When one-third or more of an agency's staff works shifts where sunlight is limited, i.e., a midnight or overlap shift, the realism of low-light and no-light training can be invaluable. The old adage of "What you see is what you get" may not always be the case when the lights are low or out.
But very few of us practice defensive tactics or other use-of-force options in low-light conditions. Nationally, we as officers face tens of thousands of physical assaults on an annual basis, and many of these encounters may take place in low-light or no-light conditions. Are we prepared for the loss of vision or a reduction of our sight capacity that could result from injury to our eyes, exposure to OC spray, or low- or no-light conditions?
Are we prepared to not only defend ourselves against an attack, but also address other core tasks such as handcuffing a subject and radioing for help without the use of sight or with diminished vision? If our vision is compromised, will we be able to get the job done and not panic? Or better yet, will we stay "focused," even when we can't see?
I suspect a lot of agencies are probably not doing enough "no sight" or limited vision training and should consider its application in the training of defensive tactics, electronic control devices, OC spray, and addressing simple job specific tasks such as handling the equipment on our duty belts.
On a recent OC spray training exercise, my agency's officers practiced controlling a subject alone and in two-man teams while blindfolded. These scenarios were based on the possibility that exposure to OC spray could cause temporary blindness and the officer would still need to bring a resisting subject under control.
The training equipment was basic: mats, blindfolds, and headgear for the "resisting subject." Officers not participating in the exercise worked as safety officers to monitor the action. This is especially important to help prevent injuries such as bumped heads.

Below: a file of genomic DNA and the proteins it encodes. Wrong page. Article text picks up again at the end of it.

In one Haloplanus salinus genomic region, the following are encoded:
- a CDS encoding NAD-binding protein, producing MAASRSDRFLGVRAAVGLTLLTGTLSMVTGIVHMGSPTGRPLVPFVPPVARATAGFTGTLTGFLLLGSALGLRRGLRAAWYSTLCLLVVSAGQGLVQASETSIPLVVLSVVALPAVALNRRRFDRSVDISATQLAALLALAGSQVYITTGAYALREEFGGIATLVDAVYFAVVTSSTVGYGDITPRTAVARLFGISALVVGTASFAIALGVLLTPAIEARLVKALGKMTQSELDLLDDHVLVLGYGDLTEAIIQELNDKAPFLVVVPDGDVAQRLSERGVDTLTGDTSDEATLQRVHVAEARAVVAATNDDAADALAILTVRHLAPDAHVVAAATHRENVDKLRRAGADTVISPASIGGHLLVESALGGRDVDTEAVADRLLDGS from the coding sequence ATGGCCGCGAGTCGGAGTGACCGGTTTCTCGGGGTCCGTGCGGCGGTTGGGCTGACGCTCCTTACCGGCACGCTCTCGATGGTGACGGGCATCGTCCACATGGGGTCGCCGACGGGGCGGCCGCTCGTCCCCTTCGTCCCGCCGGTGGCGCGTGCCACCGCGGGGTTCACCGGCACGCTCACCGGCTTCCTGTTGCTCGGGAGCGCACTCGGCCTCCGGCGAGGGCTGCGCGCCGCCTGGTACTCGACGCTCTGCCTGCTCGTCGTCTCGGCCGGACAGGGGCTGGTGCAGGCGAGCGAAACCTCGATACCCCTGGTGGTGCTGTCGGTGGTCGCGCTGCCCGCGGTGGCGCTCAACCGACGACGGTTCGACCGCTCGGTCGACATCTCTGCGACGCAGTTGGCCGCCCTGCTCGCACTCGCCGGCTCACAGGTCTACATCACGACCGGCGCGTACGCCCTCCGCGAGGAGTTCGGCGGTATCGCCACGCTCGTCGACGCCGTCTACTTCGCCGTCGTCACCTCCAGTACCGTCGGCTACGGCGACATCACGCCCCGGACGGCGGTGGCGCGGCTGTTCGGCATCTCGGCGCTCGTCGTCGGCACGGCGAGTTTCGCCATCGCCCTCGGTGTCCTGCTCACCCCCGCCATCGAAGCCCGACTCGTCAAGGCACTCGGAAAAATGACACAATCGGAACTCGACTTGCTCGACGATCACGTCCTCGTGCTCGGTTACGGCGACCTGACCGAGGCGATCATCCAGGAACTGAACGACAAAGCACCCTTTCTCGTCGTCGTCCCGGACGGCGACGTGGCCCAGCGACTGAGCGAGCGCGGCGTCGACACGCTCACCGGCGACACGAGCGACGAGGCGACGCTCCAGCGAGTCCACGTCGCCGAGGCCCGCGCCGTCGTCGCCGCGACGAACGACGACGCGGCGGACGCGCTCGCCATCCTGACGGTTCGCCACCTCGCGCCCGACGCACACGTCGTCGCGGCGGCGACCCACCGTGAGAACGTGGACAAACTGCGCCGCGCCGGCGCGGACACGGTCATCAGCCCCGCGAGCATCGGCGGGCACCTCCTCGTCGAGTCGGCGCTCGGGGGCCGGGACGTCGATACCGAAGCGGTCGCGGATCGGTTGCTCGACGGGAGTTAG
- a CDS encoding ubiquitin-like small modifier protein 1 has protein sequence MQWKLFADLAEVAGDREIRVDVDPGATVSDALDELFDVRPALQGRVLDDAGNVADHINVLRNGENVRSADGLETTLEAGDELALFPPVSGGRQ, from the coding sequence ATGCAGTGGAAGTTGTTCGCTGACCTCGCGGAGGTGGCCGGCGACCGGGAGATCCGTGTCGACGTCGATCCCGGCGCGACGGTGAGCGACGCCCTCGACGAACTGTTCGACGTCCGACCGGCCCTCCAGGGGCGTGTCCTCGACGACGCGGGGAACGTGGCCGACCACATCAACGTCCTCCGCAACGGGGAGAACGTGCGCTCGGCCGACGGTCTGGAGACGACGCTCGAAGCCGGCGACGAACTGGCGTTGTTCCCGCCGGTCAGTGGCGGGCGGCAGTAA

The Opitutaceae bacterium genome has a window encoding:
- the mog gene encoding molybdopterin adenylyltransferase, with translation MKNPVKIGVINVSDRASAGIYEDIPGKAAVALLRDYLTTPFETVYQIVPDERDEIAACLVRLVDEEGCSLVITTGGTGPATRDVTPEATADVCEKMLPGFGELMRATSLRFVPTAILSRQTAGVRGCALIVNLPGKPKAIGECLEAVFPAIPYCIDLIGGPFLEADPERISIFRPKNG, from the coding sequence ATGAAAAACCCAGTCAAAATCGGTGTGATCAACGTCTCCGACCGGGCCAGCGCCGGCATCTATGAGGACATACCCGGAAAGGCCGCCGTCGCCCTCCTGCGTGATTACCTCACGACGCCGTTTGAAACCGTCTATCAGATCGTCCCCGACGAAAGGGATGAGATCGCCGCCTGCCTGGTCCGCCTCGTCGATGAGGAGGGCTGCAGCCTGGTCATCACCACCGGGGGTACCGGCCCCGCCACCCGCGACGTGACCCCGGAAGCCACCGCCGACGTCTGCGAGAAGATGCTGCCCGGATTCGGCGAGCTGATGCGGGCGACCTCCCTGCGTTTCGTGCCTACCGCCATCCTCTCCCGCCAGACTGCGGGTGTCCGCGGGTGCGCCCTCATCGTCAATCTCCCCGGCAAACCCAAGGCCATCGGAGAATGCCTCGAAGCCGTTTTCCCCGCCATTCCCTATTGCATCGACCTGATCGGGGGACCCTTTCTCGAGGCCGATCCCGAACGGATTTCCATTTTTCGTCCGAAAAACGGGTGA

With their vision impeded by the use of blindfolds, officers had to rely on touch and instinct. When working with partners, officers needed to recognize what their team member was doing such as which part of the subject's body was being controlled, and work together to control and handcuff that subject.
Having studied Goshin Ju-Jitsu, a Japanese martial arts style, I have an appreciation for the importance of learning to work without vision and using other senses and skills when required by circumstances. There were plenty of times during martial arts training when I deliberately closed my eyes while grappling with a fellow student. Once locked up, the use of my eyes wasn't particularly important as I knew where the arms and legs of the student were based on our close proximity and because I was trying to control them with my own.
These principles hold true in law enforcement training. Another advantage to keeping the eyes closed while in close contact was to protect them. An accidental scratch or gouge could result in long-term loss of vision.
In the single officer exercise, the officers worked from a standing position to establish control and handcuff a standing subject. This was intended to acclimate the officer to working without sight. For some of the students, this was the first time they had done any training without the use of their vision. It was important to start easy to help build confidence and coordination.
This was followed by the two-man exercise where the resisting subject provided light to moderate physical resistance in the form of trying to prevent the officers from bringing his arms together for handcuffing. We began this training from a kneeling position to help prevent injuries while still achieving the benefits of the training. If an officer hit the ground from a lower position, he could brace his fall a little easier, particularly if one of his hands was used to control the resisting subject.